A two year investigation by the Government Accountability Office has shown that foster children are prescribed psychiatric durgs 2.7 to 4.5 times more than non-foster children and at much higher doses.
Hundreds of foster children are being prescribed five or more of the medications at once, which can have severe side effects. The report offered several explanations for the high prescription rates, noting the children had greater exposure to trauma before entering foster care and that state agencies were lax in overseeing the prescriptions. Critics say the drugs are overused as a chemical restraint for unruly children.
"I do believe that medications are being used almost in default and my concern is that is being used in lieu of psycho-therapeutic interventions," Bellonci said.
The new report found foster children in some areas were twice as likely to be prescribed five or more of those drugs at the same time compared to non-foster children. Texas foster children were prescribed five or more medications most often.
"No evidence supports the use of five or more psychotropic drugs in adults or children, and only limited evidence supports the use of even two drugs," according to the report.
As a therapist who treats children in foster care, I have seen this myself. As the article states, children in the foster care system are usually there because of serious abuse and/or neglect, so their psychiatric symptoms are typically much more severe than the average child. And those "symptoms" are directly related to the abuse and neglect. The trauma which results from such treatment requires lots and lots of counseling not just tranquilizing them and warehousing them.
So Why are They So Heavily Medicated?
Heavy medication may be required upon entering the shelter in order to keep them calm and allow them to adjust. But a stringent counseling component should be in place to help them develop the coping skills they need so that medication can be decreased as a safe environment is provided and adequate coping techniques are acquired.
One of the major barriers to this is the Medicaid system which makes the paperwork for requesting counseling treatment extremely laborious and riddled with obstacles. After filing extensive paperwork (which is a huge violation of the child's privacy), treatment for counseling is typically only approved for 3 months. At the end of three months the entire process has to be repeated just to request another 3 months of treatment. And counselors are not compensated for their time at a rate that is commiserate with the time and experience needed to treat children with such severe problems. For every two hours of treatment we provide we spend another hour on the phone fighting with the insurance company trying to get paid a pittance of what it costs to provide the service.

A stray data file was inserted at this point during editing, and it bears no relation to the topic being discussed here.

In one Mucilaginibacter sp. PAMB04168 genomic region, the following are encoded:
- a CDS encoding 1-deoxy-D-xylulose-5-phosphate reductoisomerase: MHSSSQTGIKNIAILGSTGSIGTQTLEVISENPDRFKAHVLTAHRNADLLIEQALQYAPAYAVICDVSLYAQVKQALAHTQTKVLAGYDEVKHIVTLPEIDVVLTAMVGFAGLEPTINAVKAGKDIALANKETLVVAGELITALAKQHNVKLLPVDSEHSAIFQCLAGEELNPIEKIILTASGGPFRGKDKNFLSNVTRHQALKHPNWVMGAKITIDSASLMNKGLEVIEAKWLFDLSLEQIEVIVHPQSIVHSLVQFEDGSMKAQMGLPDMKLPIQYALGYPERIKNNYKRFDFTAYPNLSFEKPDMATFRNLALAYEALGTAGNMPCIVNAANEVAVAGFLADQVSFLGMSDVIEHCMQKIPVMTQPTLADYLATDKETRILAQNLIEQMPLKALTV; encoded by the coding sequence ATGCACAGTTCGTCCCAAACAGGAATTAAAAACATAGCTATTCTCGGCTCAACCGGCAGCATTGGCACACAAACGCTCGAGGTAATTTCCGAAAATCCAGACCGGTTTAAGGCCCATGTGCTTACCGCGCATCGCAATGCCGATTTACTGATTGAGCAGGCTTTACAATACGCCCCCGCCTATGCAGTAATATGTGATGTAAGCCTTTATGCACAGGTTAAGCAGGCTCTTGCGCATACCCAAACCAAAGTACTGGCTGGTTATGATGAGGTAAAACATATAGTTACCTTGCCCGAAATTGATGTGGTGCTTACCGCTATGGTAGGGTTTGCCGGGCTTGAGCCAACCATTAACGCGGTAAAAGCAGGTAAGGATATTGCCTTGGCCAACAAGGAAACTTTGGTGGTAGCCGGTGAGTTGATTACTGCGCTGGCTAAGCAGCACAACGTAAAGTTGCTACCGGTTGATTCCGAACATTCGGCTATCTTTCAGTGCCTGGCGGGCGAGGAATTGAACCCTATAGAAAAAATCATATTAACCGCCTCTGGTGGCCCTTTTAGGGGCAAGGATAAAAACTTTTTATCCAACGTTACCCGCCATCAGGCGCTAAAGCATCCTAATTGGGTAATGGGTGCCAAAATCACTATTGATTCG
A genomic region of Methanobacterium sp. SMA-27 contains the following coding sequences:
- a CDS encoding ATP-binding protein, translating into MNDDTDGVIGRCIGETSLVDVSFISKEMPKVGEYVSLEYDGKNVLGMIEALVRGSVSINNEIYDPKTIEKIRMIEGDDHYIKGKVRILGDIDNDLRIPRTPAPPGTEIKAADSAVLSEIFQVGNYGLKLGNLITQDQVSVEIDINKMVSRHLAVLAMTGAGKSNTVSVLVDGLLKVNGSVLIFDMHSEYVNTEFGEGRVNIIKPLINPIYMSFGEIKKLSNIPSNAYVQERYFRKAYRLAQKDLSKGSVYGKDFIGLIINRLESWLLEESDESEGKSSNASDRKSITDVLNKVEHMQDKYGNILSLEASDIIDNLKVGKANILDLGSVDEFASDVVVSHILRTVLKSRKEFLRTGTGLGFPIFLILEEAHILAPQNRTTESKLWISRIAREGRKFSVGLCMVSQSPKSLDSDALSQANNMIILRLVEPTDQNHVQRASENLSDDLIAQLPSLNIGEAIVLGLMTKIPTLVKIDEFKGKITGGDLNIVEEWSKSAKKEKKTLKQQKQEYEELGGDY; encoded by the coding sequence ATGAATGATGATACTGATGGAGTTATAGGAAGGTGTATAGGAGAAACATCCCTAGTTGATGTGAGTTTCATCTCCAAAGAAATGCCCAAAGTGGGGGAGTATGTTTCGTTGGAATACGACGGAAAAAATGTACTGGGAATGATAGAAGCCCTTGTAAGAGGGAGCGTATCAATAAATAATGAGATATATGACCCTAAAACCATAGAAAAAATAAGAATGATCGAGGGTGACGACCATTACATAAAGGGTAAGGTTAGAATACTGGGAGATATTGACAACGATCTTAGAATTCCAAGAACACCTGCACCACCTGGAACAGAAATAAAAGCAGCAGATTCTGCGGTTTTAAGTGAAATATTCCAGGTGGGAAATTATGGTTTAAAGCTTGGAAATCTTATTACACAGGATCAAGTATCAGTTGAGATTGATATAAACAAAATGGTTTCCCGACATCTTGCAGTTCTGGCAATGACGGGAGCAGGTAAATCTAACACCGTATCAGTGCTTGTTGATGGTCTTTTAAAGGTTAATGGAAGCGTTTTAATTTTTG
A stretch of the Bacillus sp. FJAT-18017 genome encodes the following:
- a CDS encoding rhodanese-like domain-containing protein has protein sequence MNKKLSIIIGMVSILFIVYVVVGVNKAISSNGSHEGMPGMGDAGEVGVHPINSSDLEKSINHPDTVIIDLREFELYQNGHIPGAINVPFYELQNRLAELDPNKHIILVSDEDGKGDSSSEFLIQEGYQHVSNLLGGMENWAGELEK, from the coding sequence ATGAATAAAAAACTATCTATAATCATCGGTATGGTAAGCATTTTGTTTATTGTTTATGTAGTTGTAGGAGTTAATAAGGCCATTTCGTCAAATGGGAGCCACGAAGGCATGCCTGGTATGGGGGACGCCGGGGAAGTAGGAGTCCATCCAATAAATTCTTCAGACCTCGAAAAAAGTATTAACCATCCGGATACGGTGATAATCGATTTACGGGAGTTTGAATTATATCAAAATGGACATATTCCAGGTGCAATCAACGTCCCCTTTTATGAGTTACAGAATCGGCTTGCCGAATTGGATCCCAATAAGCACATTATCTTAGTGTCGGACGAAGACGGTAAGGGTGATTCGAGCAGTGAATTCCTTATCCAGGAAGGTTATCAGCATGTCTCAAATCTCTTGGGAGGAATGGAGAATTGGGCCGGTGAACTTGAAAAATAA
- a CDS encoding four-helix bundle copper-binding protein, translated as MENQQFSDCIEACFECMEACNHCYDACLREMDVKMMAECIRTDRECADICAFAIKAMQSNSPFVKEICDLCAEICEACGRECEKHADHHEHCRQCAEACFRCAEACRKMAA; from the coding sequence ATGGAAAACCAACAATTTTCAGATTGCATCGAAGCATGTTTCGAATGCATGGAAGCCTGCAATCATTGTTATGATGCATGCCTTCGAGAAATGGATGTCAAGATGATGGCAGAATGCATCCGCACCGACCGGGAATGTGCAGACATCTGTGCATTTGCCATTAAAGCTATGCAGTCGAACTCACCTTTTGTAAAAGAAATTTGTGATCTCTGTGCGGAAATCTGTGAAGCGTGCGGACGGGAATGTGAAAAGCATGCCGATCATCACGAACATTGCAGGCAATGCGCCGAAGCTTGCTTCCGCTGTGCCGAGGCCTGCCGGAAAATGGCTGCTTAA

Americans don't like to admit it, but we place a very low value on our children in this country. The children who are the most compromised are usually the least cared for. Instead of skimping on the services we provide to children we should expand them, realizing that treating people in childhood may help us prevent severe behavioral problems as adults. The Medicaid system should allow for unlimited amounts of counseling for any children placed into the foster care system. They are there for a reason, and that reason requires serious treatment.
What happens when you skimp on treating children with trauma issues?
I have had the misfortune to work at a homeless shelter and see these same children, after they age out of the foster care system, now roaming around in the homeless population. Drug abuse, violent relationships and a general inability to function are rampant. The more "successful" ones manage to navigate the disability system to get an SSI check and to qualify for public housing. This stabilizes them but puts them permanently out of the game of life. But at least they are housed and safe. The less functional ones wander the streets and the homeless shelters. Many now self-medicate themselves with drugs and alcohol to maintain the sedation which was used to treat them as children. Some maintain their psychiatric medication through the city's medical assistance programs or the county MHMR.
I can't help but wonder if sufficient treatment as children would have changed the course.
We can either invest in these children today or we can spend the rest of their lives locking them up for drug violations and criminal behavior or maintaining them on disability because they are too impaired to function.